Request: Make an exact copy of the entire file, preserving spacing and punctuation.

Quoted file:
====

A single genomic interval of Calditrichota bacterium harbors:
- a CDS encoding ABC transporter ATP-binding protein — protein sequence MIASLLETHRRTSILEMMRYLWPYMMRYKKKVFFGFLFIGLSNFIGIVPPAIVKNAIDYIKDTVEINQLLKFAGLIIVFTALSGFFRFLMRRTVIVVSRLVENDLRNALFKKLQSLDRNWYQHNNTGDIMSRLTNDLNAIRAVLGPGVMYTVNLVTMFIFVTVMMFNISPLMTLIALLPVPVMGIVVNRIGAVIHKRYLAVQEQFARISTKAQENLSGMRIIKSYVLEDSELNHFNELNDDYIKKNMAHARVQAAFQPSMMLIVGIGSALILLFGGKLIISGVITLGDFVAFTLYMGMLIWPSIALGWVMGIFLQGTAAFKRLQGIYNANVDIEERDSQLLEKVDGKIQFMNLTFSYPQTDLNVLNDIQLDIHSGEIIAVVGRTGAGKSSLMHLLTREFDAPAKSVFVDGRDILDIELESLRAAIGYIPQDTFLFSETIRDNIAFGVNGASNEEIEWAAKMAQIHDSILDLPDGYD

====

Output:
A single genomic interval of Calditrichota bacterium harbors:
- a CDS encoding ABC transporter ATP-binding protein — protein sequence MIASLLETHRRTSILEMMRYLWPYMMRYKKKVFFGFLFIGLSNFIGIVPPAIVKNAIDYIKDTVEINQLLKFAGLIIVFTALSGFFRFLMRRTVIVVSRLVENDLRNALFKKLQSLDRNWYQHNNTGDIMSRLTNDLNAIRAVLGPGVMYTVNLVTMFIFVTVMMFNISPLMTLIALLPVPVMGIVVNRIGAVIHKRYLAVQEQFARISTKAQENLSGMRIIKSYVLEDSELNHFNELNDDYIKKNMAHARVQAAFQPSMMLIVGIGSALILLFGGKLIISGVITLGDFVAFTLYMGMLIWPSIALGWVMGIFLQGTAAFKRLQGIYNANVDIEERDSQLLEKVDGKIQFMNLTFSYPQTDLNVLNDIQLDIHSGEIIAVVGRTGAGKSSLMHLLTREFDAPAKSVFVDGRDILDIELESLRAAIGYIPQDTFLFSETIRDNIAFGVNGASNEEIEWAAKMAQIHDSILDLPDGYD